Month: July 2020
Research of the Week
Some modifiable risk factors for dementia.
35% of healthy, unexposed donors had evidence of T-cell reactivity to the coronavirus.
We can handle one-off feasts pretty well.
Genetic variants that may predict severe coronavirus outcomes.
Over the first few days (up to two weeks) of eating low-carb, you may run into some frustration. Where is all of this energy I’m supposed to have? Why do I want to mow through that bag of chips right now? Am I coming down with a cold? For some people, the transition from burning glucose to burning fat comes with unwanted symptoms that range from slightly uncomfortable to miserable. This transition period is known as keto flu, or low-carb flu. It’s real, and it can be pretty terrible.
But, it’s temporary.
What is Low-Carb Flu?
Low-carb flu, or keto flu, is a set of symptoms that you may feel over the first few days of limiting carbohydrates. Low-carb flu isn’t a flu or infection at all, and it’s not a medical term. It got its name because some of the symptoms of carb restriction can feel like you’re sick with the flu.
Low-carb flu has dissuaded millions of people from pursuing and sticking to a healthy diet. You can laugh now that you’re fat-adapted and humming along on stored body fat, but you’ve forgotten just how terrible the transition from sugar-burning to fat-burning can be.
Symptoms of Keto Flu, or Low-Carb Flu
There is an epidemic of chronic lower back pain. It’s one of the leading causes of “Years Lived with Disability” (YLD), is responsible for over 7 million ER room visits each year, and costs us both time (hard to do much of anything when our lower back is hurting) and money (people with lower back pain end up spending thousands of dollars a year on average to treat it). I can’t think of anything that degrades overall quality of life more than persistent lower back pain.
And as is so often the case, our attempts to treat the condition often make it worse. What does the average person do when their back hurts?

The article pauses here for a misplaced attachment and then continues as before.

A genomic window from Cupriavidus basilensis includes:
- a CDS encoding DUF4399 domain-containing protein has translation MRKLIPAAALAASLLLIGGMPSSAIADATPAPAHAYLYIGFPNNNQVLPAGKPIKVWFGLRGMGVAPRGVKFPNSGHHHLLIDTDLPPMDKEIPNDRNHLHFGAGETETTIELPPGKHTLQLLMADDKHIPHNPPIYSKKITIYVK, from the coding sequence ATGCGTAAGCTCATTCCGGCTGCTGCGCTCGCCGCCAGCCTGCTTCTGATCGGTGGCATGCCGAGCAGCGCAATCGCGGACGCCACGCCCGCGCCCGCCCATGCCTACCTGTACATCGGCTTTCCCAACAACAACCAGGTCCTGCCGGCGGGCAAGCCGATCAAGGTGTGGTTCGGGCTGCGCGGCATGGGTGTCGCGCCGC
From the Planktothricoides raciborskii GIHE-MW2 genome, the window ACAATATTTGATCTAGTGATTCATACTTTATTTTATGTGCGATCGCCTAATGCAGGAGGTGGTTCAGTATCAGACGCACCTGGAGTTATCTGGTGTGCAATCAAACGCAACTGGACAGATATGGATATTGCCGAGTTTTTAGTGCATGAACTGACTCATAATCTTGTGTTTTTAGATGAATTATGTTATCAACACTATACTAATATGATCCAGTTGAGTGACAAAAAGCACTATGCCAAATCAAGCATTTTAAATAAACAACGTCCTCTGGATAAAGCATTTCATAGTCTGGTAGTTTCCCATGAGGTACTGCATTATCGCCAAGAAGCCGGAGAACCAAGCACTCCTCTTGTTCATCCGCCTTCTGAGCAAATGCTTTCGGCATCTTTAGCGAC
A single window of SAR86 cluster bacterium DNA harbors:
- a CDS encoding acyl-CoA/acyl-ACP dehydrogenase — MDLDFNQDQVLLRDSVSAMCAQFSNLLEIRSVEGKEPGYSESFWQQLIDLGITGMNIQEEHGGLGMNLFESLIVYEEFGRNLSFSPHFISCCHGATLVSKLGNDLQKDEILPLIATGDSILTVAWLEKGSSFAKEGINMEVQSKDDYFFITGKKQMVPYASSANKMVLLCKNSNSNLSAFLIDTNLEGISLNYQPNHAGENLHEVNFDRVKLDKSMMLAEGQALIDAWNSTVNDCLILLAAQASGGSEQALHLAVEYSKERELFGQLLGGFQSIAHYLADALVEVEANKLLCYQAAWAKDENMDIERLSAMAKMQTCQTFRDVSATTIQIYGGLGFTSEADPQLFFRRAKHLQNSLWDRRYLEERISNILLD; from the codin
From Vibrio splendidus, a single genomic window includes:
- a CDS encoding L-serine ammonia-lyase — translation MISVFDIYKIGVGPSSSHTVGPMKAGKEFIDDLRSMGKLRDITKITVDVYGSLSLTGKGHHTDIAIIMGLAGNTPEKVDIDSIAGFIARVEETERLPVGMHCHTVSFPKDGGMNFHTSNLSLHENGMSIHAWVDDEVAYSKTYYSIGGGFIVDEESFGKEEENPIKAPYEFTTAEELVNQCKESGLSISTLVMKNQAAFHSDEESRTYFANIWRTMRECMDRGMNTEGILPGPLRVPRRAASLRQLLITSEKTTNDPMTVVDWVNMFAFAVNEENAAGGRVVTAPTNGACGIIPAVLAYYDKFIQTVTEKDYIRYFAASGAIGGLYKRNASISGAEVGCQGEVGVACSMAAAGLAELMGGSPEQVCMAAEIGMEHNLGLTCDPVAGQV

Summer is for grillin’ and smokin’ meats. Brisket, ribs, tri-tip, sausages, pork shoulder, chicken, salmon… I’m making myself hungry. What goes perfectly with grilled and smoked meats? BBQ sauce. Whenever I mention how much I enjoy barbecue, someone says to me, “Wait, Mark, can you have BBQ sauce?” I get it. BBQ sauce is often on the list of condiments to avoid on low-carb, Primal/paleo, or keto diets. People are surprised to find out I can and do eat BBQ sauce regularly. I’m not just being rebellious and ignoring my own rules here. Although there is some important nuance that I’ll cover in this post, it’s definitely possible to enjoy BBQ sauce even on low-carb and keto diets. Stay on track no matter where you are. Instantly download your Primal and Keto Guide to Eating Out Is BBQ Sauce Keto? There’s nothing inherently un-keto about BBQ sauce. It’s basically tomatoes, vinegar, and spices. No problems there. I know some keto folks will say tomatoes aren’t allowed on keto, but I think that’s nonsense. No vegetable is de facto forbidden on a healthy keto diet if you ask me. “But tomatoes are fruit.” Okay, fine. You can still eat them on keto. Some people can’t do nightshades, so they would want to avoid tomatoes, but that’s an issue of intolerance, not carbs or ketosis. Separate issue. The biggest considerations here are how many carbs are in BBQ sauce and whether it’s a good way to way to spend your carb allotment. Already this is a nuanced question. There’s a lot of individual variation in carb tolerance and what constitutes an optimal keto diet for a given person. As a starting point, the Keto Reset recommends that most people aim for 50 grams of carbs per day without counting above-ground, non-starchy vegetables. For some people, this might be too high; for others, it’s too low. I’ve also recommended a flexible limit of 18 grams of carbs per meal (unless you’re doing OMAD). Some brands of BBQ sauce have 18 grams of carbs in a single two-tablespoon serving. I wouldn’t necessarily recommend devoting your entire carb allowance to a small ramekin of sauce. On the other hand, Primal Kitchen Classic BBQ Sauce only has 3 grams of carbs per two tablespoons. Other brands are somewhere in the middle. You can easily stay under your carb limit and enjoy a big plate of meat, a side of grilled zucchini, and a generous pour of a lower-carb BBQ sauce. Given that most of the carbs in a sauce like Primal Kitchen’s come from tomatoes, I see no reason to avoid it. Aren’t Sweeteners Prohibited on Keto? Again, this isn’t a straightforward question. On principle, most keto folks choose to abstain from sugar altogether. A small amount of sugar won’t necessarily knock you out of ketosis, but it’s certainly wise to limit consumption of sugar-sweetened BBQ sauces. There are more keto-friendly options anyway. Some brands use “natural” sweeteners like date paste or molasses. These aren’t inherently … Continue reading “Is BBQ Sauce Keto?”